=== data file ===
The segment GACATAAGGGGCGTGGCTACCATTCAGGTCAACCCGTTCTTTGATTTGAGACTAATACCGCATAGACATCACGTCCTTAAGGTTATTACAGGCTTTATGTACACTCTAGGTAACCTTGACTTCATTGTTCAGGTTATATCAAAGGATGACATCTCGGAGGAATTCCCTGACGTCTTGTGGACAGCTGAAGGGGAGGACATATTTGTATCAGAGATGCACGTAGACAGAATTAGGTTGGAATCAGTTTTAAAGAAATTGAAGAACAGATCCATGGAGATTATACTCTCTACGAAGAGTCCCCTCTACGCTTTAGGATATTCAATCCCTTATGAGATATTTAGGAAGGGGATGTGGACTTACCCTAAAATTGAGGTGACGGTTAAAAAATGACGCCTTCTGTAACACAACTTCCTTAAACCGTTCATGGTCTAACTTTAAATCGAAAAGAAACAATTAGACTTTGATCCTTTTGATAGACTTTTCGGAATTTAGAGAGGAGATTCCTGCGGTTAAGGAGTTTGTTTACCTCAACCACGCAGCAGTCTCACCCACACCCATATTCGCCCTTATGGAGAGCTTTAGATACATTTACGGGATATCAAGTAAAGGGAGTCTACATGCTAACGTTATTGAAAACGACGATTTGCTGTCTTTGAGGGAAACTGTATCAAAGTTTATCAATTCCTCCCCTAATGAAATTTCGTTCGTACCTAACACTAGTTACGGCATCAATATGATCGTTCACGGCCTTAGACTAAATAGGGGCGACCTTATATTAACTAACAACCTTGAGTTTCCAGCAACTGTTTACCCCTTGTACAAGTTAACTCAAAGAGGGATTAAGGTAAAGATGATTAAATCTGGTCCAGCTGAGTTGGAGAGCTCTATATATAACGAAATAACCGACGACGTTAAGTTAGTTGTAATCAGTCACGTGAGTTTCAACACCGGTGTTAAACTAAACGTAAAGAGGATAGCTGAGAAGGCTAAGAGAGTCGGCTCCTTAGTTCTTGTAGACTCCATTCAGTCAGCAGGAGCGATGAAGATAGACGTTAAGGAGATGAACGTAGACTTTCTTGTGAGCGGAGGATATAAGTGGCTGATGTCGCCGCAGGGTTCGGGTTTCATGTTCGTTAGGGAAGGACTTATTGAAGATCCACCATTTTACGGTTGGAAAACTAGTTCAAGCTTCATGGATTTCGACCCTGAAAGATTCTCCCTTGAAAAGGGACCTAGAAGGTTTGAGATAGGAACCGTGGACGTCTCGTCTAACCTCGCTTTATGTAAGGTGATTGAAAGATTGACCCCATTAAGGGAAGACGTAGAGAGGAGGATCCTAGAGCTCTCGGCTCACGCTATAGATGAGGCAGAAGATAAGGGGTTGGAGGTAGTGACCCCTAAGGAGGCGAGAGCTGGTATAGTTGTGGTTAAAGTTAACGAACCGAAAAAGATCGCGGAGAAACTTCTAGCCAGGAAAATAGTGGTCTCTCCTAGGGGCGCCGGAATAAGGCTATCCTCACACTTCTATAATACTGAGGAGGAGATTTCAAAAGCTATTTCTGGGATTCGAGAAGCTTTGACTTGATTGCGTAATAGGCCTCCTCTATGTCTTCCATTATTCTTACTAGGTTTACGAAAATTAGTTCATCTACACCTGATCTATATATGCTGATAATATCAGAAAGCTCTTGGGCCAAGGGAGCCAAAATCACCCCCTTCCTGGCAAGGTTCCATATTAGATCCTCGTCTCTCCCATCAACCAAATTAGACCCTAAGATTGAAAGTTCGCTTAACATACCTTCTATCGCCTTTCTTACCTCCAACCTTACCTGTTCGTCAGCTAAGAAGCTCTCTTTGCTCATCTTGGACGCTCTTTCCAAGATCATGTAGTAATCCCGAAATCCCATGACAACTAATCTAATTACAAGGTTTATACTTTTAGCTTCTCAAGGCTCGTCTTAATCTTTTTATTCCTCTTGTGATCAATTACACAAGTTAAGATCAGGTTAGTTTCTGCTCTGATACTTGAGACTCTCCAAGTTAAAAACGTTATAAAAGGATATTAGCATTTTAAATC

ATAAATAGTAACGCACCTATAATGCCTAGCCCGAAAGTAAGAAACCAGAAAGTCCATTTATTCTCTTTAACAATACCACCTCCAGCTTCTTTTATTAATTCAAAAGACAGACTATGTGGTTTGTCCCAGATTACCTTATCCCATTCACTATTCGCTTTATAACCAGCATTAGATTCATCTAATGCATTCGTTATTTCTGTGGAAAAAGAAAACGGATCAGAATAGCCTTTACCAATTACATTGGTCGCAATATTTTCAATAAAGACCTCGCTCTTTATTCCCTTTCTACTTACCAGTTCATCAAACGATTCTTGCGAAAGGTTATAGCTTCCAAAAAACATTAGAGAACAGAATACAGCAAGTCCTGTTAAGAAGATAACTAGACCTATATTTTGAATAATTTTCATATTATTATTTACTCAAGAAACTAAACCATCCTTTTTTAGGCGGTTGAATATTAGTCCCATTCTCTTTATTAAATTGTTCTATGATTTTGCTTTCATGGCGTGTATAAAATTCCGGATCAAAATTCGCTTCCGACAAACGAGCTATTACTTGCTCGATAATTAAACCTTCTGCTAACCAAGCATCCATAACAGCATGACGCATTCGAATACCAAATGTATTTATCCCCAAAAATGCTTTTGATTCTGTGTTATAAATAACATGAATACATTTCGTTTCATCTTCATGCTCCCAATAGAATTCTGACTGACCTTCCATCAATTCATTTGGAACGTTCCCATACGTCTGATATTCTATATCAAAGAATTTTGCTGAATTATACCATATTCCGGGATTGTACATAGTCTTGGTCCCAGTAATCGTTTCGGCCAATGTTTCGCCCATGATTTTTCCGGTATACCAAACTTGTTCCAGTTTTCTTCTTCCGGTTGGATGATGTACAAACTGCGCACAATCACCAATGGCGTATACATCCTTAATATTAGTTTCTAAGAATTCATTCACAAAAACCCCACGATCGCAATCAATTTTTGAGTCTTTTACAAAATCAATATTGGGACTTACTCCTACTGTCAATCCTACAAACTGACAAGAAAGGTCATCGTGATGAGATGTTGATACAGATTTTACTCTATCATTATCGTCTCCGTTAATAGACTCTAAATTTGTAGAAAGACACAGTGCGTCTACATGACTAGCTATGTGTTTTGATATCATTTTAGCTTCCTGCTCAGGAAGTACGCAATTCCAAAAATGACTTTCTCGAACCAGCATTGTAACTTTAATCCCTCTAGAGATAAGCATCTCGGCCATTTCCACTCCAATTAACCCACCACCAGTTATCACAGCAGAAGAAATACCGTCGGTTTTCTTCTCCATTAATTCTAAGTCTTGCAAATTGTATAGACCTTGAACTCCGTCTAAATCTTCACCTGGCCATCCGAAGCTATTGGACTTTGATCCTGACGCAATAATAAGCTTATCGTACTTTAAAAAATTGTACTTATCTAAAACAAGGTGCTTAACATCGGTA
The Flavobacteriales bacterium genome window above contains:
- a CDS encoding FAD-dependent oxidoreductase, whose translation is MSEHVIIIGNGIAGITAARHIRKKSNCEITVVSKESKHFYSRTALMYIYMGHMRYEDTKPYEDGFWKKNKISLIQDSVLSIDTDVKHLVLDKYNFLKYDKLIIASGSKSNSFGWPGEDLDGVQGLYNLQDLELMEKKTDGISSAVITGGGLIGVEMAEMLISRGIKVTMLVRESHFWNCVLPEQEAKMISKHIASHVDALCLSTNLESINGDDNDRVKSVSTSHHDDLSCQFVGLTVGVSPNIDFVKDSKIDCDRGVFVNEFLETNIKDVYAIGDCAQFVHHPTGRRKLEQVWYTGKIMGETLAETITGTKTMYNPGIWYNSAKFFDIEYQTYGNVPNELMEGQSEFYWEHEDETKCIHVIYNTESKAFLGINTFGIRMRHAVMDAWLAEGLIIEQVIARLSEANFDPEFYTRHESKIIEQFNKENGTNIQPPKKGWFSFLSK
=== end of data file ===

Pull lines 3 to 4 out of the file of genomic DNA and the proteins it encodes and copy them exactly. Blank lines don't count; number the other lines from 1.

The Flavobacteriales bacterium genome window above contains:
- a CDS encoding FAD-dependent oxidoreductase, whose translation is MSEHVIIIGNGIAGITAARHIRKKSNCEITVVSKESKHFYSRTALMYIYMGHMRYEDTKPYEDGFWKKNKISLIQDSVLSIDTDVKHLVLDKYNFLKYDKLIIASGSKSNSFGWPGEDLDGVQGLYNLQDLELMEKKTDGISSAVITGGGLIGVEMAEMLISRGIKVTMLVRESHFWNCVLPEQEAKMISKHIASHVDALCLSTNLESINGDDNDRVKSVSTSHHDDLSCQFVGLTVGVSPNIDFVKDSKIDCDRGVFVNEFLETNIKDVYAIGDCAQFVHHPTGRRKLEQVWYTGKIMGETLAETITGTKTMYNPGIWYNSAKFFDIEYQTYGNVPNELMEGQSEFYWEHEDETKCIHVIYNTESKAFLGINTFGIRMRHAVMDAWLAEGLIIEQVIARLSEANFDPEFYTRHESKIIEQFNKENGTNIQPPKKGWFSFLSK